Thursday, April 23, 2015

What is Terrorism?


I'm auditing an Earlham College class with my daughter, led by Ferit G├╝ven, professor of philosophy.  They've been boning up on recent history, with Edward W. Said's The Question of Palestine up for discussion.

Said is interested in what he calls Orientalism, a discourse shaped by the colonial past.  But then the US view of "terroism" is colored not just by the crusades, but by the so-called "conquest" of North America by an heir apparent to the British Empire (with the "imperial presidency" a consequence).
Key supporters of the War on Terror themselves see GWOT as an Indian war. Take, for example, the right-wing intellectuals Robert Kaplan and Max Boot who, although not members of the administration, also advocate a tough military stance against terrorists. In a Wall Street Journal article, "Indian Country," Kaplan notes that "an overlooked truth about the war on terrorism" is that "the American military is back to the days of fighting the Indians."
I'm plowing through An Infinity of Nations using Kindle software, tapping into a critique of conquistador type storytelling, which the Spanish were also good at.  I always think of Aguirre at the end of that Werner Herzog movie, exulting in his conquest of Mesa-America.

I was going to question Said's thesis on this basis:  that colonization of the Western Hemisphere is by definition not an Orientalist project.  But then I remember:  Columbus thought he might be in India.  Europeans called the people here "Indians".  So in that sense, "the Orient" includes the Americas.  Poetic justice.  "Welcome to the Orient" I say from my desk-chair in Indiana.
President Andrew Jackson, whose "unapologetic flexing of military might" has been compared to George W. Bush's modus operandi, noted in his "Case for the Removal [of Indians] Act" (December 8, 1830): "What good man would prefer a country covered with forests and ranged by a few thousand savages to our extensive Republic, studded with cities, towns, and prosperous farms, embellished with all the improvements which art can devise or industry execute, . . . and filled with all the blessings of liberty, civilization, and religion?"
Us vs. them is, of course, a feature of all wars, but the starkness of this dichotomy -- seen by GWOT supporters as a struggle between the civilized world and a global jihad -- is as strikingly apparent in the War on Terror as it was in the Indian Wars.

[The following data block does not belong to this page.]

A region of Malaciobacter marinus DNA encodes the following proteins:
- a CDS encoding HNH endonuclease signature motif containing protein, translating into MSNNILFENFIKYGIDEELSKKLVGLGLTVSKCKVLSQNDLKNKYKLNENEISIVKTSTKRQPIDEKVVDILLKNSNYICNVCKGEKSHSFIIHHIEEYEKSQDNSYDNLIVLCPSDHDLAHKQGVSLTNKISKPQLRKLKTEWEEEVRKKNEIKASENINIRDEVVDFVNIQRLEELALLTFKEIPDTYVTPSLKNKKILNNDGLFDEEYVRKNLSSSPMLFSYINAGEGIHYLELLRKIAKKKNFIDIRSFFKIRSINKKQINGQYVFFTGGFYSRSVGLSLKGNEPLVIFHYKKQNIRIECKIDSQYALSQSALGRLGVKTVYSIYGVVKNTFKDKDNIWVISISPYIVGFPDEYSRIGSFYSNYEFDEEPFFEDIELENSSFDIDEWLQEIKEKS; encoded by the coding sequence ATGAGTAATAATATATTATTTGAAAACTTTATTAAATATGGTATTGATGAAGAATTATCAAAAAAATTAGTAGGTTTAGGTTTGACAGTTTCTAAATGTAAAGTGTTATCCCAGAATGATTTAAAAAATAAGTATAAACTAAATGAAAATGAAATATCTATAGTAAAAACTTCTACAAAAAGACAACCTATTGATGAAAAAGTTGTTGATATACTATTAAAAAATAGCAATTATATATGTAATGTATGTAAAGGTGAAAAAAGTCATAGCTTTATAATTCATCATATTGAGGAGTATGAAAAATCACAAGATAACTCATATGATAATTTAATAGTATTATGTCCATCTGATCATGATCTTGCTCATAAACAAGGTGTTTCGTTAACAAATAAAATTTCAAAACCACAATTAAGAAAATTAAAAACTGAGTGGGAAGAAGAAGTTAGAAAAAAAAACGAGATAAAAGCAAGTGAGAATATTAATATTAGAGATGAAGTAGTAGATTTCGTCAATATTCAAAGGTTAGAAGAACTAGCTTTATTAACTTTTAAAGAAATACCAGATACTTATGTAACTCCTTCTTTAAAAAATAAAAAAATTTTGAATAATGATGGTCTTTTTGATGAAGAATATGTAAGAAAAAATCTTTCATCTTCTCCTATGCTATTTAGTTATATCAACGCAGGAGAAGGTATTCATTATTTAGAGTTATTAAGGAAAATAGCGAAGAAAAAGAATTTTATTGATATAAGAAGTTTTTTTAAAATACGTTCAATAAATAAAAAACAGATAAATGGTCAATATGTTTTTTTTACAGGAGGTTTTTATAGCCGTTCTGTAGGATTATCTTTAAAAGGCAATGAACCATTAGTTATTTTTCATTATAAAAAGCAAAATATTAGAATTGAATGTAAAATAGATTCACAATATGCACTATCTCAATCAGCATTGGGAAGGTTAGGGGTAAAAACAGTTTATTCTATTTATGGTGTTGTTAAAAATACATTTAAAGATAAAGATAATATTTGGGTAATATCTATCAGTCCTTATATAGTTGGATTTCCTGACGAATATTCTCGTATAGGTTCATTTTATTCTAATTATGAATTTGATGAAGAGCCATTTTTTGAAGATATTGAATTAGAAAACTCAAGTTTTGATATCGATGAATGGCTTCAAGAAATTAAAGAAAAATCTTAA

I'm interspersing my post with John Brown's essay on the web Our Indian Wars Are Not Over Yet.

Clearly the militarized wall along the US-Mexico border has much in common with the wall in the Middle East.  A lot of the same technologies and psychologies are operative in both cases.  Israel and DC have a special relationship based on mutual wall building.

How does Orientalism, which converges ISIS, Al Qaeda... Hamas into a single hydra-headed beast, relate to the Cold War and another wall, now removed, plus the psychological "Iron Curtain"?  Eastern Europe, Russia... to some extent the Byzantine / Ottoman matrix forms a backdrop.

Britain inherits from Rome more than from Constantinople.  Going back to the Crusades, we need to remember Christendom forked.  Did crusaders come from Eastern Europe at all?

Christian7777 writes, on OrthodoxChristianity.net:
I know that they were victims of it, like with the Sack of Constantinople in 1204. But I'm wondering if the Orthodox had at any point in time participated in The Crusades, as in helping the Catholics fight the Muslim invaders. According to Wikipedia (which I understand is not necessarily the most accurate source of information), "The Crusades were originally launched in response to a call from the leaders of the Byzantine Empire for help to fight the expansion into Anatolia of Muslim Seljuk Turks", so I figure that at some point in time, the Orthodox were participants. Were they ever? I'm just curious.
 Then, answering his own question:
I did more research, and found out that the Byzantine Empire was involved in the First Crusade and the Second Crusade. The Fourth Crusade is where things went downhill between the Catholic Church and the Orthodox Church due to the Sack of Constantinople; it's very unfortunate that the attack occurred, especially because the Catholics and the Orthodox Christians were fighting together at the beginning.
Looking at nationalism as under-girded by organized religion, I can see where Said is coming from.  Fuller's thesis (hypothesis) was that supranational corporations, as distinct from organized religions, were inheriting the wealth of nations, as the concept of "sovereignty" gave way to a more unified Spaceship Earth (or Earth Inc.).

One might say Fuller anticipated the triumph of secularism but what is secularism exactly?  Isn't secularism more about the enforced co-existence of religions than their abolition?

The notion of a Liberal Orient i.e. a time when Islam was uber-friendly to religious minorities under its care, is largely romantic science fiction, contrary to fact.  However it may also be a kind of foreshadowing.  Progressive branches within the world religions already have their Parliament, seeking a rollback of any Doctrine of Discovery.

A secular Orient that (A) includes the Americas and (B) embraces STEM as not a threat to "interfaith" psychologies, has the potential to seem like Fuller's Grunch of Giants, also science fiction of a kind. The completion of East-meets-West, i.e. the blending of the hemispheres (globalization) is what the Spaceship Earth meme attempts to summarize.  Is that really so terrifying?